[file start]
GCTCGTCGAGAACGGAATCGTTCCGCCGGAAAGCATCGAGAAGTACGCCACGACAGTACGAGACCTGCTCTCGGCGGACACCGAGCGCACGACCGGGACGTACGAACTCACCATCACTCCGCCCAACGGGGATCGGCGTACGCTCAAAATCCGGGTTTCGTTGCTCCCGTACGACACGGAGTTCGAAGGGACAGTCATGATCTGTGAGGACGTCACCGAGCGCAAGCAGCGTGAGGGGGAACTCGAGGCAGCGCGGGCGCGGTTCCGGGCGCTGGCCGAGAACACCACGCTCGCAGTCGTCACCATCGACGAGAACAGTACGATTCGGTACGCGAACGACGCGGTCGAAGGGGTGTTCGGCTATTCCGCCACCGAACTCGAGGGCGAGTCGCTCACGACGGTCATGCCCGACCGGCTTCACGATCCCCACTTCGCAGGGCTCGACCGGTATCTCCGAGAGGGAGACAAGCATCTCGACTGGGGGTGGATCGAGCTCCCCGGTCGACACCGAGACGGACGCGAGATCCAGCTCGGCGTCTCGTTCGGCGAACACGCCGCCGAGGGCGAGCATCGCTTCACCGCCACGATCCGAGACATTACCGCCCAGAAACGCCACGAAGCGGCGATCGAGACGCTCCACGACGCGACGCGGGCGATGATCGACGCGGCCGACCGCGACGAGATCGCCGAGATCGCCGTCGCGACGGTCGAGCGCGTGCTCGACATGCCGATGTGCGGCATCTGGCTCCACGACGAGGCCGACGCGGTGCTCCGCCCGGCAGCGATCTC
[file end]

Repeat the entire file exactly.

GCTCGTCGAGAACGGAATCGTTCCGCCGGAAAGCATCGAGAAGTACGCCACGACAGTACGAGACCTGCTCTCGGCGGACACCGAGCGCACGACCGGGACGTACGAACTCACCATCACTCCGCCCAACGGGGATCGGCGTACGCTCAAAATCCGGGTTTCGTTGCTCCCGTACGACACGGAGTTCGAAGGGACAGTCATGATCTGTGAGGACGTCACCGAGCGCAAGCAGCGTGAGGGGGAACTCGAGGCAGCGCGGGCGCGGTTCCGGGCGCTGGCCGAGAACACCACGCTCGCAGTCGTCACCATCGACGAGAACAGTACGATTCGGTACGCGAACGACGCGGTCGAAGGGGTGTTCGGCTATTCCGCCACCGAACTCGAGGGCGAGTCGCTCACGACGGTCATGCCCGACCGGCTTCACGATCCCCACTTCGCAGGGCTCGACCGGTATCTCCGAGAGGGAGACAAGCATCTCGACTGGGGGTGGATCGAGCTCCCCGGTCGACACCGAGACGGACGCGAGATCCAGCTCGGCGTCTCGTTCGGCGAACACGCCGCCGAGGGCGAGCATCGCTTCACCGCCACGATCCGAGACATTACCGCCCAGAAACGCCACGAAGCGGCGATCGAGACGCTCCACGACGCGACGCGGGCGATGATCGACGCGGCCGACCGCGACGAGATCGCCGAGATCGCCGTCGCGACGGTCGAGCGCGTGCTCGACATGCCGATGTGCGGCATCTGGCTCCACGACGAGGCCGACGCGGTGCTCCGCCCGGCAGCGATCTC